Uncovering vector, parasite, blood meal and microbiome patterns from mixed-DNA specimens of the Chagas disease vector Triatoma dimidiata. Orantes, L., C., Monroy, C., Dorn, P., L., Stevens, L., Rizzo, D., M., Morrissey, L., Hanley, J., P., Rodas, A., G., Richards, B., Wallin, K., F., & Helms Cahan, S. PLoS neglected tropical diseases, 12(10):e0006730, NLM (Medline), 10, 2018.
Uncovering vector, parasite, blood meal and microbiome patterns from mixed-DNA specimens of the Chagas disease vector Triatoma dimidiata [pdf]Paper  abstract   bibtex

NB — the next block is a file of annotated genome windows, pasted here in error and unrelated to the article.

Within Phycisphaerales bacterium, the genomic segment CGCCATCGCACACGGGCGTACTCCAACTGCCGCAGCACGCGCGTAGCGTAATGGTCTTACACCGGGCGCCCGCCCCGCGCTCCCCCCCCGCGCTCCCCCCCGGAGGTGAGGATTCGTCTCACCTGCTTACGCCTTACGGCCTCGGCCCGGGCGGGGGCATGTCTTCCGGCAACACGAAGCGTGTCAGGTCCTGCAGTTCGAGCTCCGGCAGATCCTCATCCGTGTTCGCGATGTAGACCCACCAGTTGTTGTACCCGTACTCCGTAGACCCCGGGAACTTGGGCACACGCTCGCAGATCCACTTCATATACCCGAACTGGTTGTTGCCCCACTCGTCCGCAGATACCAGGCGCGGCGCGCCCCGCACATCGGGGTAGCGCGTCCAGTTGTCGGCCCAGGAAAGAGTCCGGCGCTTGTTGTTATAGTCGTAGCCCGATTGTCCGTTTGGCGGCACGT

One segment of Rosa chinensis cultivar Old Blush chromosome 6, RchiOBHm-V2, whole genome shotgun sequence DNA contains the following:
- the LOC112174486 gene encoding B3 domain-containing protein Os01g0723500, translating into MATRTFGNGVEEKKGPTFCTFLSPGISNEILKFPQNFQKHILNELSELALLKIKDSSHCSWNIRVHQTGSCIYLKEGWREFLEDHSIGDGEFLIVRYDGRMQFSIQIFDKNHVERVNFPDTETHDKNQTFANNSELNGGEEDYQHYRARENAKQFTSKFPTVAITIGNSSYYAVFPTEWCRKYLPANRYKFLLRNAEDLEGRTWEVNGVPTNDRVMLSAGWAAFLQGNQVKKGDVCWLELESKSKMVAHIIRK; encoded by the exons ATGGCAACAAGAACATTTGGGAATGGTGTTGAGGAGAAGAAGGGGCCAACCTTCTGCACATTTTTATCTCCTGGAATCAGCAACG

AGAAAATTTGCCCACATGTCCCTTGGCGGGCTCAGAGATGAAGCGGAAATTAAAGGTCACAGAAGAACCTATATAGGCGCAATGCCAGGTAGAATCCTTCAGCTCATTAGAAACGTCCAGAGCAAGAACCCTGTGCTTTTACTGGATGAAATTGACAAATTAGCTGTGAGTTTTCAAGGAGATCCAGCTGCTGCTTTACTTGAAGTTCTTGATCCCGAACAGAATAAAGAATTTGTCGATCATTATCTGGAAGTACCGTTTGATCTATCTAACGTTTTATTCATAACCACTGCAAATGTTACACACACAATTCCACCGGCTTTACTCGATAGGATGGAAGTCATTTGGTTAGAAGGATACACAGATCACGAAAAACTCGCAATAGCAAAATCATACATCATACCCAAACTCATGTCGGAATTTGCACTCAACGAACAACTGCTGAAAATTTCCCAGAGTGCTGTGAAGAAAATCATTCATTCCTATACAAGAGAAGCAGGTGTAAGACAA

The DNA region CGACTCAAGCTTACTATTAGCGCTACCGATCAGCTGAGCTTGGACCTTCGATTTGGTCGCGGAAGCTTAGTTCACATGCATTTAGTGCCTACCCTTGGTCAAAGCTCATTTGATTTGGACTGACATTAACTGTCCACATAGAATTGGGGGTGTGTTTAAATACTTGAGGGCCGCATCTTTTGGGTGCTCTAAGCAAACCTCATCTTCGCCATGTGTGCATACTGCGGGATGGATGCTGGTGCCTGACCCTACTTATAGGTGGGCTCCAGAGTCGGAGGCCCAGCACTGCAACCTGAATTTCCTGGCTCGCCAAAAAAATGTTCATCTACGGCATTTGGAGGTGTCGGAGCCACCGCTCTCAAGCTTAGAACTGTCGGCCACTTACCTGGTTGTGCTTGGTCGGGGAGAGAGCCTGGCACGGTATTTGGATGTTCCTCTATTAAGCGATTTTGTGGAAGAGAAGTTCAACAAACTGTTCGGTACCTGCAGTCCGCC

Chagas disease, considered a neglected disease by the World Health Organization, is caused by the protozoan parasite Trypanosoma cruzi, and transmitted by >140 triatomine species across the Americas. In Central America, the main vector is Triatoma dimidiata, an opportunistic blood meal feeder inhabiting both domestic and sylvatic ecotopes. Given the diversity of interacting biological agents involved in the epidemiology of Chagas disease, having simultaneous information on the dynamics of the parasite, vector, the gut microbiome of the vector, and the blood meal source would facilitate identifying key biotic factors associated with the risk of T. cruzi transmission. In this study, we developed a RADseq-based analysis pipeline to study mixed-species DNA extracted from T. dimidiata abdomens. To evaluate the efficacy of the method across spatial scales, we used a nested spatial sampling design that spanned from individual villages within Guatemala to major biogeographic regions of Central America. Information from each biotic source was distinguished with bioinformatics tools and used to evaluate the prevalence of T. cruzi infection and predominant Discrete Typing Units (DTUs) in the region, the population genetic structure of T. dimidiata, gut microbial diversity, and the blood meal history. An average of 3.25 million reads per specimen were obtained, with approximately 1% assigned to the parasite, 20% to the vector, 11% to bacteria, and 4% to putative blood meals. Using a total of 6,405 T. cruzi SNPs, we detected nine infected vectors harboring two distinct DTUs: TcI and a second unidentified strain, possibly TcIV. Vector specimens were sufficiently variable for population genomic analyses, with a total of 25,710 T. dimidiata SNPs across all samples that were sufficient to detect geographic genetic structure at both local and regional scales. We observed a diverse microbiotic community, with significantly higher bacterial species richness in infected T. dimidiata abdomens than those that were not infected. Unifrac analysis suggests a common assemblage of bacteria associated with infection, which co-occurs with the typical gut microbial community derived from the local environment. We identified vertebrate blood meals from five T. dimidiata abdomens, including chicken, dog, duck and human; however, additional detection methods would be necessary to confidently identify blood meal sources from most specimens. Overall, our study shows this method is effective for simultaneously generating genetic data on vectors and their associated parasites, along with ecological information on feeding patterns and microbial interactions that may be followed up with complementary approaches such as PCR-based parasite detection, 18S eukaryotic and 16S bacterial barcoding.

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